The SHOP Act provides an example of the approach Kind prefers. The bill grew out of efforts long promoted by the NFIB to allow "association health plans" -- the ability of trade and professional groups to offer their members health care plans across state lines, as corporations and unions already may do.
Despite years of aggressive lobbying by the influential small business group, it eventually became clear the legislation as written couldn't win passage. So NFIB and its allies decided to broaden their alliance by crafting what is now the SHOP Act.
The payoff from that rewrite was the support of groups like SEIU and Families USA -- and of lawmakers like Kind, who had gone so far as to sponsor alternative legislation to NFIB's association health plans bill in a previous Congress.
"On health care, Congressman Kind is a critical and welcome addition to the small-employer community," said Michelle Dimarob, NFIB's manager of legislative affairs for the House. "He does a very good job representing the needs of small business owners in affording and offering health insurance."
Observers say Kind's sensitivity to such issues stems from his Eau Claire- and La Crosse-based 3rd Congressional District, which is heavy with small businesses and small farms and for a long time was represented by GOP moderate Steve Gunderson.
La Crosse is also home to the Gundersen Lutheran Health System, which has shown interest in comparative effectiveness.
In general, Wisconsin and its lawmakers have taken an outsized role in health care policy this year. President Obama recently traveled to the perennial swing area of Green Bay to hold a health care town hall meeting, in part because studies have shown that some of the state's health systems rank high compared to the rest of the nation in controlling costs and improving patient outcomes. And two other members of the Wisconsin congressional delegation have been active on the issue -- Democratic Rep. Steve Kagen, himself a physician, and House Budget ranking GOP member Paul Ryan, who has focused attention on the price tag of overhauling the health care system.
Health care activists who have worked with Kind in Wisconsin give him high marks. Health policy is clearly "an issue that is near and dear to his heart," said Lisa Lamkins, advocacy director of AARP Wisconsin.
Robert Kraig, of the liberal group Citizen Action Wisconsin, said his group has worked extensively with Kind, including efforts to secure his support on a public option within health care reform -- a stance that separates most liberal Democrats from moderate Democrats.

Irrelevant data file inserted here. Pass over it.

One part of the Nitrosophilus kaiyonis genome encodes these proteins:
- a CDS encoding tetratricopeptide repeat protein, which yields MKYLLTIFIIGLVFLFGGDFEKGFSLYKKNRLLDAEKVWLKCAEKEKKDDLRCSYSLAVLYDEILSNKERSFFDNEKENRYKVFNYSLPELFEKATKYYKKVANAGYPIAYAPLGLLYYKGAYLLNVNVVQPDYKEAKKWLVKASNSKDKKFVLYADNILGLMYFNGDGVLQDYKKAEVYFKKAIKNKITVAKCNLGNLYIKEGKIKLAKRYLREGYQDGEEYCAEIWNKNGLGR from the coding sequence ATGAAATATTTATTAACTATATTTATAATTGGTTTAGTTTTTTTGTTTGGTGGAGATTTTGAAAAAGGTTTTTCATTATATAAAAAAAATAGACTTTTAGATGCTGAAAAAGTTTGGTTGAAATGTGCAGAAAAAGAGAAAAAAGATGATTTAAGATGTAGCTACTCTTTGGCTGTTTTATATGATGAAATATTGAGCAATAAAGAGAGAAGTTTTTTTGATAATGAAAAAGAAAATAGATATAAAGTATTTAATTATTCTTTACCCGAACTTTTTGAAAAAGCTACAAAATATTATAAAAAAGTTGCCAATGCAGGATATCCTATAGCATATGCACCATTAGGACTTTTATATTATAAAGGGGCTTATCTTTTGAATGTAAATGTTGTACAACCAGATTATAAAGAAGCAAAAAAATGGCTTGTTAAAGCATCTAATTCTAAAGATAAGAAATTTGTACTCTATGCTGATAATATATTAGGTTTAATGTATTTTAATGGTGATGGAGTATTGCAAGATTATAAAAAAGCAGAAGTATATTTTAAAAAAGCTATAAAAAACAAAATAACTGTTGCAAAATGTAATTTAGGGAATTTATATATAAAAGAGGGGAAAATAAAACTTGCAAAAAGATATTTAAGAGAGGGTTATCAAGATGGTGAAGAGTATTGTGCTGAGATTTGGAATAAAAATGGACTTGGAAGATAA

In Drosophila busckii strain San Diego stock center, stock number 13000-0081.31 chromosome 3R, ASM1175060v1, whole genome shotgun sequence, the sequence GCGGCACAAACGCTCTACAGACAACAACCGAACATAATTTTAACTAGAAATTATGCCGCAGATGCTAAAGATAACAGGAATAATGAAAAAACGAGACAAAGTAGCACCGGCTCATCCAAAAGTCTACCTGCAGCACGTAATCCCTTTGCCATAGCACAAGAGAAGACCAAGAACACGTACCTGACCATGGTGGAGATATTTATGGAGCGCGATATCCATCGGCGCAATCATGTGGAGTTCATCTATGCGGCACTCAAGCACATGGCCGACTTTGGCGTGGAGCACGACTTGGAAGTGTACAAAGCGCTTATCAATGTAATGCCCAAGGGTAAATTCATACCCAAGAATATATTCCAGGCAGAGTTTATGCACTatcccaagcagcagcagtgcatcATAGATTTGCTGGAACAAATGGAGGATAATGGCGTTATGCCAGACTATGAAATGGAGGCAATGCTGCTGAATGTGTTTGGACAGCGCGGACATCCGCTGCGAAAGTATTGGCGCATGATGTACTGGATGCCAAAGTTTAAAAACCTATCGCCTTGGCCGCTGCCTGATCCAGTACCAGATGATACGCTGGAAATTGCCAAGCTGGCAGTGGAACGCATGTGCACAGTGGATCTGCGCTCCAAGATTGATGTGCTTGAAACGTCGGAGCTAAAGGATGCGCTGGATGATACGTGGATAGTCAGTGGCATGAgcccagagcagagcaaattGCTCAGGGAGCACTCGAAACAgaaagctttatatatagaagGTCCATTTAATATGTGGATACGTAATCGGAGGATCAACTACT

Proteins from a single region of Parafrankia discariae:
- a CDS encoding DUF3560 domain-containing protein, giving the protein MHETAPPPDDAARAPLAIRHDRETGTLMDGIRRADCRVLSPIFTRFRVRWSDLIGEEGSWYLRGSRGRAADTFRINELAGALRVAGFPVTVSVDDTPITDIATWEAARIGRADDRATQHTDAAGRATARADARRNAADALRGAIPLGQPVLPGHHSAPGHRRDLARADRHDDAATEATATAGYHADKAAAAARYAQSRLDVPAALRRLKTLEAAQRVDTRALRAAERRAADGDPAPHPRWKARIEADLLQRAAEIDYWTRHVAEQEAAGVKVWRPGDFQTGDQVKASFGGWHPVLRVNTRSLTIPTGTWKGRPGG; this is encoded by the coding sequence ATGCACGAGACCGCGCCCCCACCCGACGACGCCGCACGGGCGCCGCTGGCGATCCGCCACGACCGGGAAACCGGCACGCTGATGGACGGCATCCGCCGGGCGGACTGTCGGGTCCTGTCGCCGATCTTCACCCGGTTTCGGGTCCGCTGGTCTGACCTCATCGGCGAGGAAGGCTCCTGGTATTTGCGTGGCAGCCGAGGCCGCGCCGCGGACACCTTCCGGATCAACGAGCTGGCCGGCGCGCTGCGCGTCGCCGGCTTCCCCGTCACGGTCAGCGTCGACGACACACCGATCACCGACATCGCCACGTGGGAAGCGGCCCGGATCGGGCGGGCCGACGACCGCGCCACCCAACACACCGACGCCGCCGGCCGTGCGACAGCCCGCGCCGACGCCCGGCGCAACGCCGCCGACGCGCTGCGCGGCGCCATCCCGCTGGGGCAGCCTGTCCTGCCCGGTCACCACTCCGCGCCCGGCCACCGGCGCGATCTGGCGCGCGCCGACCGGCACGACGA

"We haven't taken an official stance" on the comparative effectiveness bill or the SHOP Act, Kraig said. "But we think what he's trying to do is excellent. He's engaged and hopes to bring together a high-quality deal."
Kind also has a reputation as something of a maverick. His efforts, so far unsuccessful, to eliminate farm subsidies "have perplexed people in agriculture because dairy subsidies matter so much to his district," said Jerry Hagstrom, the ex-president of the North American Agricultural Journalists and an agriculture reporter for CongressDaily.
But Tony Coelho -- the former House Democratic whip who now chairs the Partnership to Improve Patient Care, a prime backer of the comparative effectiveness bill -- sees him as a staunch partner. "To have someone like Ron, who is considered an up-and-comer, is very significant," he said. "The New Democrats are a group of younger, aggressive members. They intend to be around for a while and want to be effective in Congress."
Members of Coelho's group run the gamut from major health care industry players (the Pharmaceutical Research and Manufacturers of America, Biotechnology Industry Organization) to medical specialty societies (cardiology, gastroenterology, urology) to patient advocacy groups (for autism, epilepsy, mental illness) and even a conservative legal group (the Washington Legal Foundation).
"We are supporters of comparative effectiveness research," Coelho said. "We just want to make sure it's done right. We don't want the government dictating to patients and doctors what kind of health care we should have. But we want the research done and to make sure that patients and doctors have it."
Michael F. Cannon, director of health policy studies at the libertarian Cato Institute, is skeptical.
"Generally speaking, whatever Congress tries to do on comparative effectiveness research is either useless or fails," Cannon said. "The reason it fails is that useful research poses a threat to the incomes of special interests. ... The government has proven it's not capable of producing a steady stream of useful research because politics always ends up winning the day."
However the health care debate plays out, some wonder whether Kind, 44, and his New Democrat colleagues will increase their clout in years to come, as the "old guard" of Democratic leaders exits the stage.
"Are the New Democrats truly a new generation of Democrats?" asked Alec Vachon, a former Republican congressional aide and an independent health care policy analyst in Washington. "As the senior guys peel off, are they going to have a different perspective, closer to that of moderate Republicans?"
In the meantime, it appears Kind will be a player in the ultimate answer to those questions.